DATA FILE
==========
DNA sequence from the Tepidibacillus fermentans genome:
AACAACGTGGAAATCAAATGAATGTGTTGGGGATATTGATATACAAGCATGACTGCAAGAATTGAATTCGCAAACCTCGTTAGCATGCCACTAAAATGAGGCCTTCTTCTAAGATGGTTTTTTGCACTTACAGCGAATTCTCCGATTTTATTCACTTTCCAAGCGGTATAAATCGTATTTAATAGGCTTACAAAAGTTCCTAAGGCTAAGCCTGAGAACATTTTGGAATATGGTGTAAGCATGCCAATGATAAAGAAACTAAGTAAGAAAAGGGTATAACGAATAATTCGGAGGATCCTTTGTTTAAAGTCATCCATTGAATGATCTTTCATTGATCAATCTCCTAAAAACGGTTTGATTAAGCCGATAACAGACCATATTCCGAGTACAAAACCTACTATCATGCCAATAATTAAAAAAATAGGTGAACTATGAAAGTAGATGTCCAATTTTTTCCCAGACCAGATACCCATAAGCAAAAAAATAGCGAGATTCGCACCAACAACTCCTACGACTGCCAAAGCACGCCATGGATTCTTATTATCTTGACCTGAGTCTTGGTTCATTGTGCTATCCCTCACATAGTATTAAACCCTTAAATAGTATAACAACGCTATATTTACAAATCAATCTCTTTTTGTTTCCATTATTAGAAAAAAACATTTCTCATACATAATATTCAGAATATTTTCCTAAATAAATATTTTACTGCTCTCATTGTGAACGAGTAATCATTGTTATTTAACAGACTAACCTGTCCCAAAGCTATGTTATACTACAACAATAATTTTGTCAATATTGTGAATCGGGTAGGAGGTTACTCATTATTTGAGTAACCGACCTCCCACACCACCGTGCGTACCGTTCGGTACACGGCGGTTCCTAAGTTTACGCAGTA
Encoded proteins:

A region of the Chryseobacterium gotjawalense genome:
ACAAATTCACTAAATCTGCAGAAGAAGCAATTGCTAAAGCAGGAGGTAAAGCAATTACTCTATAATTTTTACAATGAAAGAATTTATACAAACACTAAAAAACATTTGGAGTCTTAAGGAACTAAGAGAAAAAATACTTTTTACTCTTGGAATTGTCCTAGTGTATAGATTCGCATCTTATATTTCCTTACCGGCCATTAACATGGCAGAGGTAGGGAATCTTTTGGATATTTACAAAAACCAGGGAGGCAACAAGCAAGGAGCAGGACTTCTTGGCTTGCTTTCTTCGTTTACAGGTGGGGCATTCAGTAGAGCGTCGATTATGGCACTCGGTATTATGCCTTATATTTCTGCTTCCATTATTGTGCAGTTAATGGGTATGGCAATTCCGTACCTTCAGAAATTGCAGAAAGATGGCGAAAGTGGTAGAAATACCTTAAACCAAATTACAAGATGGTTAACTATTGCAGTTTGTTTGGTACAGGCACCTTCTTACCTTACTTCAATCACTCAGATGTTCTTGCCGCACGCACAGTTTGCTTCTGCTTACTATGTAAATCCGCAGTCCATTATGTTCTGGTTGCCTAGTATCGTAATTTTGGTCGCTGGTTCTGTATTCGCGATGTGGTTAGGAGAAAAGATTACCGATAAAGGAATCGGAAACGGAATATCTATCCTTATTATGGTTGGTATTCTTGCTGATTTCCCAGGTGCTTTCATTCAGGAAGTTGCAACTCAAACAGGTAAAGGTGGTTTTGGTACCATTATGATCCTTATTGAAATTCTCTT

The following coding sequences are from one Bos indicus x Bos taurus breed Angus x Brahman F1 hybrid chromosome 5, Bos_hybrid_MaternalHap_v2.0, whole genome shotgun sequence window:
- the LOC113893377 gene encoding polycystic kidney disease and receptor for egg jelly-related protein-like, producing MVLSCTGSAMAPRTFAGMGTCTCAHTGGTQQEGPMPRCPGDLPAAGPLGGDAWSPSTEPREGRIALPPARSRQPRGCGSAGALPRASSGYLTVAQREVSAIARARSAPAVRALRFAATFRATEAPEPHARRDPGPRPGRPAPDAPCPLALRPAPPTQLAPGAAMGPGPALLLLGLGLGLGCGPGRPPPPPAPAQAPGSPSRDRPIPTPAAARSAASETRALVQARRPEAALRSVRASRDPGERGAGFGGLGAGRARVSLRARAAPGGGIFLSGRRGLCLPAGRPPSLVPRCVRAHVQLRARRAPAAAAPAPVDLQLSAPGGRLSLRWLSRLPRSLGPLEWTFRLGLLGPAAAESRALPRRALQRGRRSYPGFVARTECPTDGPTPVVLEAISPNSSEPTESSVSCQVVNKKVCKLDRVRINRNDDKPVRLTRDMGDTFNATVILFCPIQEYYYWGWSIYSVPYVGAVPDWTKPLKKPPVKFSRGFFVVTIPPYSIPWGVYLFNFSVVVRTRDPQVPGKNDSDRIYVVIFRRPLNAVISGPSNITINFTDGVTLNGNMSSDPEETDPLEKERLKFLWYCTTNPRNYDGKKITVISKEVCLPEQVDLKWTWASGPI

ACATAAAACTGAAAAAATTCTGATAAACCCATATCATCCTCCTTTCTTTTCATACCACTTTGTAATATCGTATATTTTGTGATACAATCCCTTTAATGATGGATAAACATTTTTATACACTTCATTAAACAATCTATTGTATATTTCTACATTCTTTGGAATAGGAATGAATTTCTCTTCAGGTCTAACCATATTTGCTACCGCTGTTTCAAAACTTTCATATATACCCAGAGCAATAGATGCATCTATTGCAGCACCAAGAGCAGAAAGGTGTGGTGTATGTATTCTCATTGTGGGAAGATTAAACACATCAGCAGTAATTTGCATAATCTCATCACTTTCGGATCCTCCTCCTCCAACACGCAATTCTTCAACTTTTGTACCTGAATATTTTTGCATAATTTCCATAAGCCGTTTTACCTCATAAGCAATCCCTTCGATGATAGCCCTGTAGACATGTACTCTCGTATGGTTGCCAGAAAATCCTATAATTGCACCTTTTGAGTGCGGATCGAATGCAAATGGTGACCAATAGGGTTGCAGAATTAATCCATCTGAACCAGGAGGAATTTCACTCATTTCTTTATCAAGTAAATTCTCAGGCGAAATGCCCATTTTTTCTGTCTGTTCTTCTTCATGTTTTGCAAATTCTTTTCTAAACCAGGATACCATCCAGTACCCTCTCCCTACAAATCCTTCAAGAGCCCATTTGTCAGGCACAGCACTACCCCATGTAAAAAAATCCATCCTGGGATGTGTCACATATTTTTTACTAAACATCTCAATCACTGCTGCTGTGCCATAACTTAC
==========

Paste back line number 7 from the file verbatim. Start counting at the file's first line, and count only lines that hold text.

- the LOC113893377 gene encoding polycystic kidney disease and receptor for egg jelly-related protein-like, producing MVLSCTGSAMAPRTFAGMGTCTCAHTGGTQQEGPMPRCPGDLPAAGPLGGDAWSPSTEPREGRIALPPARSRQPRGCGSAGALPRASSGYLTVAQREVSAIARARSAPAVRALRFAATFRATEAPEPHARRDPGPRPGRPAPDAPCPLALRPAPPTQLAPGAAMGPGPALLLLGLGLGLGCGPGRPPPPPAPAQAPGSPSRDRPIPTPAAARSAASETRALVQARRPEAALRSVRASRDPGERGAGFGGLGAGRARVSLRARAAPGGGIFLSGRRGLCLPAGRPPSLVPRCVRAHVQLRARRAPAAAAPAPVDLQLSAPGGRLSLRWLSRLPRSLGPLEWTFRLGLLGPAAAESRALPRRALQRGRRSYPGFVARTECPTDGPTPVVLEAISPNSSEPTESSVSCQVVNKKVCKLDRVRINRNDDKPVRLTRDMGDTFNATVILFCPIQEYYYWGWSIYSVPYVGAVPDWTKPLKKPPVKFSRGFFVVTIPPYSIPWGVYLFNFSVVVRTRDPQVPGKNDSDRIYVVIFRRPLNAVISGPSNITINFTDGVTLNGNMSSDPEETDPLEKERLKFLWYCTTNPRNYDGKKITVISKEVCLPEQVDLKWTWASGPI